THREATENED: Little Flower Church / St. Therese the Infant Jesus Church Condition Worsens During Extended Vacancy

Chicago Sun-Times Cover on February 13, 2024. Little Flower Church wilts on South Side as community pushes to preserve it; “This church was a real mainstay and cornerstone of the community for so long,” said Ward Miller with Preservation Chicago. “It’s really wrenching to see the building not only closed but vacant and vandalized”, Kaitlin Washburn and Phyllis Cha, Chicago Sun-Times, 2/6/24 Little Flower Church / St. Therese-the Little Flower / Greater Mt. Hebron Missionary Baptist Church, 1940, Meyer & Cook, 1801 W. 80th Street.Image credit: Chicago Sun-Times
Little Flower Church / St. Therese-the Little Flower / Greater Mt. Hebron Missionary Baptist Church, 1940, Meyer & Cook, 1801 W. 80th Street. Photo credit: Decaying Midwest

When an urban explorer stumbled across the old, boarded-up church at the corner of 80th and Wood streets, the signs of its neglect and decay piqued his curiosity. Hidden beyond the broken windows, crumbling drywall and flooded floors were intricate columns, vaulted ceilings and intact stained glass that included the church’s famed flower window.

“‘It was absolutely stunning,’ the explorer said, who requested anonymity to avoid getting busted for trespassing. He found the South Side church in December and posted a video of his exploration on the Instagram page, Decaying Midwest. The post got over 10,000 likes.

“The church has been known by many names, but the community remembers it best as the Little Flower Church, a Catholic parish in the Auburn Gresham neighborhood. The limestone-facade church was built over 70 years ago and served worshippers for decades.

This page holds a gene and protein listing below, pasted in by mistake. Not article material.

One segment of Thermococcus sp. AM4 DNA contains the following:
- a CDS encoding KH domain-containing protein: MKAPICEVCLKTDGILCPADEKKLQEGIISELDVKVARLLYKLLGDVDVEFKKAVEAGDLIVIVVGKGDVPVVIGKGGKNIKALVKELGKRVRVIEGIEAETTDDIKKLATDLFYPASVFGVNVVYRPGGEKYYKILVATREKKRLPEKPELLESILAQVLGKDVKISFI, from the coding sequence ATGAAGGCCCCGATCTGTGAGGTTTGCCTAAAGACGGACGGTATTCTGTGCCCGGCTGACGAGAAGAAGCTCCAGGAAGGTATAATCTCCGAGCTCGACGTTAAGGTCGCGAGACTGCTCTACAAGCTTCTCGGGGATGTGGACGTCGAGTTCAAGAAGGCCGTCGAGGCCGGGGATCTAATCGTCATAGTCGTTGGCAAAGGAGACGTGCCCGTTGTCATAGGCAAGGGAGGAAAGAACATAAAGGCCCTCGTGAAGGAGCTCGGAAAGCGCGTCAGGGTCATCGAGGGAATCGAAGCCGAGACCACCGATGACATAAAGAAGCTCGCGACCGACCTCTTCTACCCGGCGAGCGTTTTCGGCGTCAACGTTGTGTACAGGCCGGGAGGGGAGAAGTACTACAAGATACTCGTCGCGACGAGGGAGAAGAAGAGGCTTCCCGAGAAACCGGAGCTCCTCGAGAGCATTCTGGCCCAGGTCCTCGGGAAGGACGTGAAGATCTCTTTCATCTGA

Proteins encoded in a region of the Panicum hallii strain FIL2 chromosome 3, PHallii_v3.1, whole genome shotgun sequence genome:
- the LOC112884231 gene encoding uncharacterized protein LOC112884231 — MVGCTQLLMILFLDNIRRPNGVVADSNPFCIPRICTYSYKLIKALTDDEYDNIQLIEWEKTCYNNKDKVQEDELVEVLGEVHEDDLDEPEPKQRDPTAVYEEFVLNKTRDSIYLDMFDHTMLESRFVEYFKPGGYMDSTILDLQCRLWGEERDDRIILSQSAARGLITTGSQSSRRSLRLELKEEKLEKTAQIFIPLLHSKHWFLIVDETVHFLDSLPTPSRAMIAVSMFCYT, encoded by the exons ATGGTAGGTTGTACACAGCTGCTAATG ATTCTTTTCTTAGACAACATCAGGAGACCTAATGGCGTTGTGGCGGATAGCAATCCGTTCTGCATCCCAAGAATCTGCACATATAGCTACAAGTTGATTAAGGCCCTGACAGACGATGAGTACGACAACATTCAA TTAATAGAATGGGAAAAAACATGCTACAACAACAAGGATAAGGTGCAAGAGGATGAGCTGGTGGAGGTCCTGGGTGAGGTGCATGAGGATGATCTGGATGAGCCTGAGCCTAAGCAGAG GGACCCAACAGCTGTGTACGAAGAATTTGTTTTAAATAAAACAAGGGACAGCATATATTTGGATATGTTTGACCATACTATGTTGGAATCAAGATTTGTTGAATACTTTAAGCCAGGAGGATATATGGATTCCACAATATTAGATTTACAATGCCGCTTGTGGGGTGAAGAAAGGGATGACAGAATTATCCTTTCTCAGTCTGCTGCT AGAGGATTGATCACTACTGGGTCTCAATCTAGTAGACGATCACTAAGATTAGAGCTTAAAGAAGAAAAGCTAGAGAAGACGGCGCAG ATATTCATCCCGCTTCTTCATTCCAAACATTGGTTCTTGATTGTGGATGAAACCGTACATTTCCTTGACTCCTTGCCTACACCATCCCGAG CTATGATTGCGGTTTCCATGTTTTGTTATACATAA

“‘This church was a real mainstay and cornerstone of the community for so long,’ said Ward Miller, executive director of Preservation Chicago, an organization that advocates for protecting and revitalizing city architecture and neighborhoods. ‘It’s really wrenching to see the building not only closed but vacant and vandalized.’

“Preservation Chicago, also behind the fight to save St. Adalbert Parish in Pilsen, is at least one group in the city hoping to preserve Little Flower Church and seek landmark status for it.

“Ald. David Moore (17th), whose ward includes the church, said he’ll continue supporting any efforts to preserve the building and its history and make it into a resource for the neighborhood.

“‘I hope we can preserve that history of the Auburn Gresham community with this church,’ he said. ‘We don’t have any place where people can come learn about Auburn Gresham.’

“The Archdiocese of Chicago sold the church, formally called St. Therese the Infant Jesus Church, in 1994, and it became the Greater Mount Hebron Missionary Baptist Church, according to records from the Cook County clerk’s office.

“But the church has sat empty for at least four years, Miller estimates. County records show it was foreclosed on in 2020, and a Minnesota LLC paid off the building’s mortgage in 2023.

“Preservation Chicago has tried to reach the new owners to figure out their plans. Miller said they bought the church for $100,000. He hopes the new owners decide to invest in the church and convert it into a new space that would benefit the neighborhood.

“‘This is not beyond salvage; this would be a great building to repurpose, whether it’s a house of worship or whether it’s a community center or housing,’ Miller said. ‘It could offer so much to the Auburn Gresham neighborhood, which has seen a lot of disinvestment.”

“But the signs of a once beautiful church are there. The stained-glass windows, marble pillars, statues and the altar are all intact. Many of the intricate details painted on the towering ceilings remain largely untouched.

“The explorer found it tragic that Little Flower has been left to wither.

“The church ‘was obviously very gorgeous at one point, and now there’s no power on, and it’s in a very bad state of disrepair,’ he said. ‘I would really like to see it saved and restored to its original former glory.’ (Washburn and Cha, Chicago Sun-Times, 2/6/24)

Read the full story at Chicago Sun-Times

 

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